Join Date
    May 2008
    Location
    USA
    Posts
    1118
    Downloads
    0
    Uploads
    0

    Default Re: Servo Direct Drive?

    Sure you can.



    I have been running the Electrocraft for 4 so years direct drive with a Gecko drive and a 5mm pitch double nut ball screw. Its a 90V servo running at 75V.

    I can stall it but not with normal cutting. I wanted it to stall before breaking the bit or breaking off the end mounts and that is how it works.

    I do say that now I'm leaning toward 900oz steppers for the X and Y just because they work just as well and don't have brushes. I don't get 300 IPM but 125 IPM is just fine for there type of mills.

    Don't forget the Clear path servos from Teknic. I grabbed a CMP-SDSK-3421S-RLN to try on the z of the new PM-940M mill. If it is little weak for that it will work great for the X.

    Attached Thumbnails Attached Thumbnails Servo Direct Drive?-sany0049-jpg  
    youtube videos of the G0704 under the name arizonavideo99


  5. #5
    Registered
    Join Date
    Jun 2005
    Location
    USA
    Posts
    1350
    Downloads
    0
    Uploads
    0

    Default Re: Servo Direct Drive?

    Servos can be used to directly drive a ball screw or some other method of going from rotary to linear motion. The reason you often see gearheads on servos is the fact servos run at higher speeds than stepper motors. Most servo motors can run up to 3000 RPM. At low speeds the servo motor has less torque than a stepper motor, but at higher speeds the servo motor has much more torque where at high speeds stepper motors have much less torque. The idea is to get the servo motor geared to the middle of its speed range so you get the best of both worlds.

    Russ



  6. #6
    Community Moderator Al_The_Man's Avatar
    Join Date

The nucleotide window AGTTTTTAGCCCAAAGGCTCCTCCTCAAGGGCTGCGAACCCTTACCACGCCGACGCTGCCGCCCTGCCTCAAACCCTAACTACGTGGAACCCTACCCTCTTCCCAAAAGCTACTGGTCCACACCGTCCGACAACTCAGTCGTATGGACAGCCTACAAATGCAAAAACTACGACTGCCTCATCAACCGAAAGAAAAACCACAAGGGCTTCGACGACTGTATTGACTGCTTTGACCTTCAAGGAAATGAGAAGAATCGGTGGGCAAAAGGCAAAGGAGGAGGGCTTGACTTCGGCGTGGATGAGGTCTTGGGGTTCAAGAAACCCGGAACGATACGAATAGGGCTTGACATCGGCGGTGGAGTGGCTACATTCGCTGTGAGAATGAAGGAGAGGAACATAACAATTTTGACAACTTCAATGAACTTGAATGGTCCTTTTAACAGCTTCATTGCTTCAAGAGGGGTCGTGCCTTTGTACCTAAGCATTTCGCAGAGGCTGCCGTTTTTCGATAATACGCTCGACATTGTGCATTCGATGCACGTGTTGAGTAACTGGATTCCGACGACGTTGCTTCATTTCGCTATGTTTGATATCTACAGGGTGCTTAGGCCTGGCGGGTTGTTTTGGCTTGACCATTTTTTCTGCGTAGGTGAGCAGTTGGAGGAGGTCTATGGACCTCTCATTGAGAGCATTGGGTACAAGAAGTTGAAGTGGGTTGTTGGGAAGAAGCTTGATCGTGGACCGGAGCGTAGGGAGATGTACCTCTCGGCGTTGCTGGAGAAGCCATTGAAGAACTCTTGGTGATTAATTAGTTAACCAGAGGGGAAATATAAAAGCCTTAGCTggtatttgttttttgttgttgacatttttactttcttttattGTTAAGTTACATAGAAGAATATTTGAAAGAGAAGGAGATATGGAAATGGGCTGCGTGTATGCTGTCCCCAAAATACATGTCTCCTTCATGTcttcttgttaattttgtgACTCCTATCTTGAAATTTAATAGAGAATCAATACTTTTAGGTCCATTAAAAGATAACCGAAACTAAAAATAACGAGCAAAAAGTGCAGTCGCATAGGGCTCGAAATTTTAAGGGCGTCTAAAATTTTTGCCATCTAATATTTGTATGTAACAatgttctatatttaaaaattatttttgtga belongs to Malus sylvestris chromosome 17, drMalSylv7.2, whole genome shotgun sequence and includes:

Dec 2003
    Location
    Canada
    Posts
    22917
    Downloads
    0
    Uploads
    0

    Default Re: Servo Direct Drive?

    A little misleading, for a given frame size steppers are usually have more torque, but the torque curve for a servo and stepper of the same torque, the servo is superior, this is due to the relatively flat continuous torque curve that is maximum at zero rpm right up to the max. rated rpm.
    Whereas the stepper torque curve drops off rapidly as rpm increase, there are steps to overcome this in the drive, by maintaining the rated current, but still lower top end rpm torque compared to a servo.
    As previously stated, the higher max rpm of a servo allows a more economical frame and drive size to be applied when some kind of gearing is used.
    Al.

    CNC, Mechatronics Integration and Custom Machine Design

    “Logic will get you from A to B. Imagination will take you everywhere.”
    Albert E.


  7. #7
    Registered
    Join Date
    Feb 2016
    Posts
    28
    Downloads
    0
    Uploads
    0

    Default Re: Servo Direct Drive?

    I have 1kW 2500rpm 2500ppr AC servos (lcmt-10m02-80m04025). I'm trying to decide on the rest. I'm looking at 20mm 5m pitch ball screws. That would be max 492ipm. That would be about 500rpm to run 100ipm. 400rpm to run 80ipm. The machine gantry would weight out about 250lbs with dual y drives supported with sbr25 rails. That should be way enough power to travel. The force will be a spindle motor not yet selected for cutting hardwood/alumnium at times. Process time isn't important to me. My question is can i run direct drive to the ball screw? Or would I be disappointed and wasting my time?
    My other option is using 10mm pitch ball screws with a 5:1 gearbox. That would be max 196ipm. @ a more than double the cost.



  8. #8
    Registered
    Join Date
    Jun 2005
    Location
    USA
    Posts
    1350
    Downloads
    0
    Uploads
    0

    Default Re: Servo Direct Drive?

    quickjam,